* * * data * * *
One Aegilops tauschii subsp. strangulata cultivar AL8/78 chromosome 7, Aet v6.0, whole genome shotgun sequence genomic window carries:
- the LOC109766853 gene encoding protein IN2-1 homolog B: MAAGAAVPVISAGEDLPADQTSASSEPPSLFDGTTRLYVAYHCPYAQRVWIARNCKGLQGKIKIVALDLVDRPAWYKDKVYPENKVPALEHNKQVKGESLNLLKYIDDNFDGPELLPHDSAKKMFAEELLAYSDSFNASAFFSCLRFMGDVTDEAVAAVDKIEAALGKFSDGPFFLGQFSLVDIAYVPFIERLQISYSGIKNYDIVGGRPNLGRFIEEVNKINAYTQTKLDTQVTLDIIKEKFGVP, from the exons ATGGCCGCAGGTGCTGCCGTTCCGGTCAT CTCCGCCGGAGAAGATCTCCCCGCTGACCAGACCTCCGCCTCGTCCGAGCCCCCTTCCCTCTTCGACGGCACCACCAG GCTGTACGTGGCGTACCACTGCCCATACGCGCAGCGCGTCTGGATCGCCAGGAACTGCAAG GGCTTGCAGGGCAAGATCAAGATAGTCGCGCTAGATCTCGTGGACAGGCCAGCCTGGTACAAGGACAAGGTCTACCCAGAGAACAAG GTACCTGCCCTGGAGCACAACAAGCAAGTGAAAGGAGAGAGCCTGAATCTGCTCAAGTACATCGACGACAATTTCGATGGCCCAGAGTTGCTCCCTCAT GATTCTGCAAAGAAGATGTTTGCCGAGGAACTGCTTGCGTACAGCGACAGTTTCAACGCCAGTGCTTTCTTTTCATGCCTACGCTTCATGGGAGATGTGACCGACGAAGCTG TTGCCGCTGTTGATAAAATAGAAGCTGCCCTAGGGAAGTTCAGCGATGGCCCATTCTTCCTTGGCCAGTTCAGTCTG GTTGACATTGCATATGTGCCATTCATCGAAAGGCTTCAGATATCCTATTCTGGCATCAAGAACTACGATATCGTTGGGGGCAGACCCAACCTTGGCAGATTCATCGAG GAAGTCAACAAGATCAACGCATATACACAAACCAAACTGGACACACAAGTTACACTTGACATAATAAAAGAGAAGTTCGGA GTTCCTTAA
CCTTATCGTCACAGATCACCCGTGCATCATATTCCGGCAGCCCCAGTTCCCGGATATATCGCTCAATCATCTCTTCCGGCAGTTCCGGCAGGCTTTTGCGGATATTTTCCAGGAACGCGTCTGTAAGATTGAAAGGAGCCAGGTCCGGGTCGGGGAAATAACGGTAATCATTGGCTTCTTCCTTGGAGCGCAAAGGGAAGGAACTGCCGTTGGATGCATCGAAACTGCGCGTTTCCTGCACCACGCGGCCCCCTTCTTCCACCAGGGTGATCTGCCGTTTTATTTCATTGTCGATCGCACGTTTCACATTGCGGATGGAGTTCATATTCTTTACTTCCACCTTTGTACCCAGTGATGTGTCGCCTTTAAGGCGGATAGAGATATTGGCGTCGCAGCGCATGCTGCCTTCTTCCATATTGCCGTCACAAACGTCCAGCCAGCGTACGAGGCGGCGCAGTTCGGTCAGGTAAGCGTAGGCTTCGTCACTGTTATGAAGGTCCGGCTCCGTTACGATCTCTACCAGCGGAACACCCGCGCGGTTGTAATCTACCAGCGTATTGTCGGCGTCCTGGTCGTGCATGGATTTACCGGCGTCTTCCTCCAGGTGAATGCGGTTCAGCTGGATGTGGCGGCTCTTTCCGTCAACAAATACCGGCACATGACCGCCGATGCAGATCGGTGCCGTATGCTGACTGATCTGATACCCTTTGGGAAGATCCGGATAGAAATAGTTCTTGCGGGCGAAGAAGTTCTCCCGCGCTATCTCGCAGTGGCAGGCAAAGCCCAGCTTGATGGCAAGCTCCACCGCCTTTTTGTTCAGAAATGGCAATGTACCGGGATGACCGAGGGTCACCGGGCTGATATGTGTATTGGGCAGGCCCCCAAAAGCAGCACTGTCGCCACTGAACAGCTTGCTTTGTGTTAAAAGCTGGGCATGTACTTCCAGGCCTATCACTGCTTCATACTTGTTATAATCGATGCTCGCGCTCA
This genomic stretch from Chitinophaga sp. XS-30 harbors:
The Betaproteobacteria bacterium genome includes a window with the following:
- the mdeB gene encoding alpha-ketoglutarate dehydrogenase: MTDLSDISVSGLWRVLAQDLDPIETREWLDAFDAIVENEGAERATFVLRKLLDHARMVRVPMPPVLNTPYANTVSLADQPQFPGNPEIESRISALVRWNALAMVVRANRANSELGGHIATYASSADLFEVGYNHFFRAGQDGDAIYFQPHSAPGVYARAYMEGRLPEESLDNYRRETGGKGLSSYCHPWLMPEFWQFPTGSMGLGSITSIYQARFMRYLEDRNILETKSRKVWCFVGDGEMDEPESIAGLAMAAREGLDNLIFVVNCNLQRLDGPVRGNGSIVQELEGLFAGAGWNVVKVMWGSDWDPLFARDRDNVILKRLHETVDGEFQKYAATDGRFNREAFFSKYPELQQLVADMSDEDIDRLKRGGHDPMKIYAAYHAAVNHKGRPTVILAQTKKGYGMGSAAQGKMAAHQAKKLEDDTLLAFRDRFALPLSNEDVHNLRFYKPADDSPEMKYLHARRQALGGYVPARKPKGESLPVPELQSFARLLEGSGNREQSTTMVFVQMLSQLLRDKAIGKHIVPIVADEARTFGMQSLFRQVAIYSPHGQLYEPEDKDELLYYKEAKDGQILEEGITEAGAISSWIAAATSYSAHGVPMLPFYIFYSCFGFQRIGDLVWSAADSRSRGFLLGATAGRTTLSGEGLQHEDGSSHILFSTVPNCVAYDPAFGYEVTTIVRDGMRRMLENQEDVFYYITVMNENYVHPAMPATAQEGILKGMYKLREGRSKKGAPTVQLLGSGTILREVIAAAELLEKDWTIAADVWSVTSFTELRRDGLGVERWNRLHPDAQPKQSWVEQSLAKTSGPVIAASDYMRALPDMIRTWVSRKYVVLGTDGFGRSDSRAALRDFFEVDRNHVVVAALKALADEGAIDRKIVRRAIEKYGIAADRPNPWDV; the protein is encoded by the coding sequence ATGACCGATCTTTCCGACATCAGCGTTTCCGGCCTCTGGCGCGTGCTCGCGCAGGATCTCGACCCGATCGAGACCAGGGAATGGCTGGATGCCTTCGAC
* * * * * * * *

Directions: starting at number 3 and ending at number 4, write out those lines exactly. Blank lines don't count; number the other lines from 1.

CCTTATCGTCACAGATCACCCGTGCATCATATTCCGGCAGCCCCAGTTCCCGGATATATCGCTCAATCATCTCTTCCGGCAGTTCCGGCAGGCTTTTGCGGATATTTTCCAGGAACGCGTCTGTAAGATTGAAAGGAGCCAGGTCCGGGTCGGGGAAATAACGGTAATCATTGGCTTCTTCCTTGGAGCGCAAAGGGAAGGAACTGCCGTTGGATGCATCGAAACTGCGCGTTTCCTGCACCACGCGGCCCCCTTCTTCCACCAGGGTGATCTGCCGTTTTATTTCATTGTCGATCGCACGTTTCACATTGCGGATGGAGTTCATATTCTTTACTTCCACCTTTGTACCCAGTGATGTGTCGCCTTTAAGGCGGATAGAGATATTGGCGTCGCAGCGCATGCTGCCTTCTTCCATATTGCCGTCACAAACGTCCAGCCAGCGTACGAGGCGGCGCAGTTCGGTCAGGTAAGCGTAGGCTTCGTCACTGTTATGAAGGTCCGGCTCCGTTACGATCTCTACCAGCGGAACACCCGCGCGGTTGTAATCTACCAGCGTATTGTCGGCGTCCTGGTCGTGCATGGATTTACCGGCGTCTTCCTCCAGGTGAATGCGGTTCAGCTGGATGTGGCGGCTCTTTCCGTCAACAAATACCGGCACATGACCGCCGATGCAGATCGGTGCCGTATGCTGACTGATCTGATACCCTTTGGGAAGATCCGGATAGAAATAGTTCTTGCGGGCGAAGAAGTTCTCCCGCGCTATCTCGCAGTGGCAGGCAAAGCCCAGCTTGATGGCAAGCTCCACCGCCTTTTTGTTCAGAAATGGCAATGTACCGGGATGACCGAGGGTCACCGGGCTGATATGTGTATTGGGCAGGCCCCCAAAAGCAGCACTGTCGCCACTGAACAGCTTGCTTTGTGTTAAAAGCTGGGCATGTACTTCCAGGCCTATCACTGCTTCATACTTGTTATAATCGATGCTCGCGCTCA
This genomic stretch from Chitinophaga sp. XS-30 harbors: